Divers Save Navy US$1-million a Year on Waterjet Anode Work

By George Backwell at January 04, 2014 06:57
Filed Under: General, Propulsion systems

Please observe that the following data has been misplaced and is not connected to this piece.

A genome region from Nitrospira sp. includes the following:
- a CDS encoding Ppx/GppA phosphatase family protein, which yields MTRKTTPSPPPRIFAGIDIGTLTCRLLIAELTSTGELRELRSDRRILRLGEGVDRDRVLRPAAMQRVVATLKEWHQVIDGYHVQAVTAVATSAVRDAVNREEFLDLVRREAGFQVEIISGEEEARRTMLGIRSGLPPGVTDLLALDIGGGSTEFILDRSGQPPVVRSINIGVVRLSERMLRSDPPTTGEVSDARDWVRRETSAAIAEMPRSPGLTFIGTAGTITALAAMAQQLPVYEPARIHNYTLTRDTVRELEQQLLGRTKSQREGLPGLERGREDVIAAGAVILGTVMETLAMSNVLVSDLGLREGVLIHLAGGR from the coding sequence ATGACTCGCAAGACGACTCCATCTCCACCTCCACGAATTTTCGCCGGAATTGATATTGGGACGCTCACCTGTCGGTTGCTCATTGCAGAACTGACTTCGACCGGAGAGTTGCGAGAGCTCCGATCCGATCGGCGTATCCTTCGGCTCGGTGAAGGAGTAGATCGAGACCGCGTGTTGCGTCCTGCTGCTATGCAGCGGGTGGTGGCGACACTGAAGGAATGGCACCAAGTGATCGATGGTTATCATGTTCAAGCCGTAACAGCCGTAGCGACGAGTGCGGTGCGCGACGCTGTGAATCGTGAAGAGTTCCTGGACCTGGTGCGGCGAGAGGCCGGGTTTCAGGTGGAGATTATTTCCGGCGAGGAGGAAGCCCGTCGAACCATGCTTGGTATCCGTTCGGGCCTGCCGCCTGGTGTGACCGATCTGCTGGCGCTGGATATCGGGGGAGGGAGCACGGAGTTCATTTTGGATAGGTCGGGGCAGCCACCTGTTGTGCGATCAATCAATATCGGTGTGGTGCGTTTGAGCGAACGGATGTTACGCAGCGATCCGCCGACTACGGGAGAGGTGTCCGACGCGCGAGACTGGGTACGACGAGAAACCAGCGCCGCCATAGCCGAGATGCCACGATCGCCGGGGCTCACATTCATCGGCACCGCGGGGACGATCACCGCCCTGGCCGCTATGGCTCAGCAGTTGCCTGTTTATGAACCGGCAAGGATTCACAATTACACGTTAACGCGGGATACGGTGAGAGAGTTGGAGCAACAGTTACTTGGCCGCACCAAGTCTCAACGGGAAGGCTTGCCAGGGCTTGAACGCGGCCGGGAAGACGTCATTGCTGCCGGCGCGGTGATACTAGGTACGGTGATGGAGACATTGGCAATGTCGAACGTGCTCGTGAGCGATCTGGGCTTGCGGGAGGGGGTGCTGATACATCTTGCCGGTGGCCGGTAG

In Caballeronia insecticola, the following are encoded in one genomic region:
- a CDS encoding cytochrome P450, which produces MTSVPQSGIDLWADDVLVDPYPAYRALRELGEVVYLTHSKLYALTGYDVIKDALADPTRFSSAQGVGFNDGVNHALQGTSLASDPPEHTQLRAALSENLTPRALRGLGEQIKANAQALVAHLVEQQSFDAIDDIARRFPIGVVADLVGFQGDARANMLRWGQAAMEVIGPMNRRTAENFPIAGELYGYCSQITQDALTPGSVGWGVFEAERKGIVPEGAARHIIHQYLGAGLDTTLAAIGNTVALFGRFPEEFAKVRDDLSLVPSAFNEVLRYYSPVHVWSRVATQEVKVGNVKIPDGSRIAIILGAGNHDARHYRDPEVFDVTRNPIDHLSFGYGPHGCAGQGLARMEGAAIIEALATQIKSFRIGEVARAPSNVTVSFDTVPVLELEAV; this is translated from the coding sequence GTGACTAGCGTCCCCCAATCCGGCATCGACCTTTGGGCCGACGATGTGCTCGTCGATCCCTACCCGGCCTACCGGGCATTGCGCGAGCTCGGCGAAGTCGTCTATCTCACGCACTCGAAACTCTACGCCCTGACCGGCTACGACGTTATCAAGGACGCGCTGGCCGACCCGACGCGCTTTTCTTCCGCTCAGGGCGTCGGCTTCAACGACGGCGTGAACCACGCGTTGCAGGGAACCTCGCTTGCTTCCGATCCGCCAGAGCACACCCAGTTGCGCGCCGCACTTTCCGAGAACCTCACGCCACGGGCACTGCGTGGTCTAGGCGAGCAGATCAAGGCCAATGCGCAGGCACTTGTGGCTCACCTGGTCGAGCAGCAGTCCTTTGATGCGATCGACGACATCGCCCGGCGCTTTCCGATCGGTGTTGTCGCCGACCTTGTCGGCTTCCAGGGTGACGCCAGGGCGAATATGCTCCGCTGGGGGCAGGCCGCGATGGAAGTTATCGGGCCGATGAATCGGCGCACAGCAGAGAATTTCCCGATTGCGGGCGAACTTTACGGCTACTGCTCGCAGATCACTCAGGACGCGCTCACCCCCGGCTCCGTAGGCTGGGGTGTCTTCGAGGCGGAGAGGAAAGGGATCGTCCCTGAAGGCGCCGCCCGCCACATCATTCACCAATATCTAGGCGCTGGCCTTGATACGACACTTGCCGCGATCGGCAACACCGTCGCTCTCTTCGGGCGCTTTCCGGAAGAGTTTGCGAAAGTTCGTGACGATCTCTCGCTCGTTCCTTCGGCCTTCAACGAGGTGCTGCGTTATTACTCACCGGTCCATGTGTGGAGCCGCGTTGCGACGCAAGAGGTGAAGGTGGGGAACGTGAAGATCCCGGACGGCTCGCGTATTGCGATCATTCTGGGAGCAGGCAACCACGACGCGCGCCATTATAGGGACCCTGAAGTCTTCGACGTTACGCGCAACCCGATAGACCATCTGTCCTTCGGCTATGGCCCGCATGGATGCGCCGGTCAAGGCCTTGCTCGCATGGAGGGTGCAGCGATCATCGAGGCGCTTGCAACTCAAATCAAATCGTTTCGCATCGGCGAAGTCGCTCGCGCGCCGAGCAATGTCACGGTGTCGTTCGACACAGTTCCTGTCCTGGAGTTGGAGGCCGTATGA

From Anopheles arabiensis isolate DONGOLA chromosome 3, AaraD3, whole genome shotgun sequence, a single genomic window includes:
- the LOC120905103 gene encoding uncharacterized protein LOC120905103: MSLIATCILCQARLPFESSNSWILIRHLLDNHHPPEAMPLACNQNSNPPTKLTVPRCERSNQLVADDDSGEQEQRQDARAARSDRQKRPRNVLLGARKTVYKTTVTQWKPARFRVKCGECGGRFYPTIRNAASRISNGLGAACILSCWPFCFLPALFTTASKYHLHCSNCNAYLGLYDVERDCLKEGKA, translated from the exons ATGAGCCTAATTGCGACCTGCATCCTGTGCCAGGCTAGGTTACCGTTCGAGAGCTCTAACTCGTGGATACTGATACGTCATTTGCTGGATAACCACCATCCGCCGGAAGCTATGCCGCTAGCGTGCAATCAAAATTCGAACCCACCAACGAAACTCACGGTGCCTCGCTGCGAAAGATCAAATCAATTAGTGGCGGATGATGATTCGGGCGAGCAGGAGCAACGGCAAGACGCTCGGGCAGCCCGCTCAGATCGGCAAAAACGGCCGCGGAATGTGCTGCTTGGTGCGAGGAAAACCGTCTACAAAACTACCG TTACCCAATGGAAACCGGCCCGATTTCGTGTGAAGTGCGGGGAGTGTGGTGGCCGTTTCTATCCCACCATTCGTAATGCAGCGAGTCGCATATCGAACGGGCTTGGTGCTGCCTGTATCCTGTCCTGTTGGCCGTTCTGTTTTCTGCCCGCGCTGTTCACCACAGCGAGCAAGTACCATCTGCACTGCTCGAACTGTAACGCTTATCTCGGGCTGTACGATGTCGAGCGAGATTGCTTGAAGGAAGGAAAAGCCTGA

US Navy divers recently completed a first-time full underwater waterjet seal on the Littoral Combat Ship (LCS) USS Fort Worth which enabled  them to inspect and replace the cathodic protection system anodes mounted in the intakes. On this waterjet propelled ship it’s a job that needs to be done every four months, and so NAVSEA’s Supervisor of Salvage and Diving (SUPSALV) was tasked to develop a procedure that would enable the anodes to be replaced at sea in order to avoid dry-docking. A3 Series Waterjet: Rendering courtesy of Rolls-RoyceIn early course Navy engineers developed a plate to seal the waterjet inlet, as well as external patches to isolate the waterjet, so as to create a dry working environment for the inspection (a fairly common procedure in smaller waterjet propelled vessels for this kind of inspection, but less so for a large warship of this type). Joe Theodorou, SUPSALV program manager pointed  out: “Having this capability saves the Navy $100... [More]

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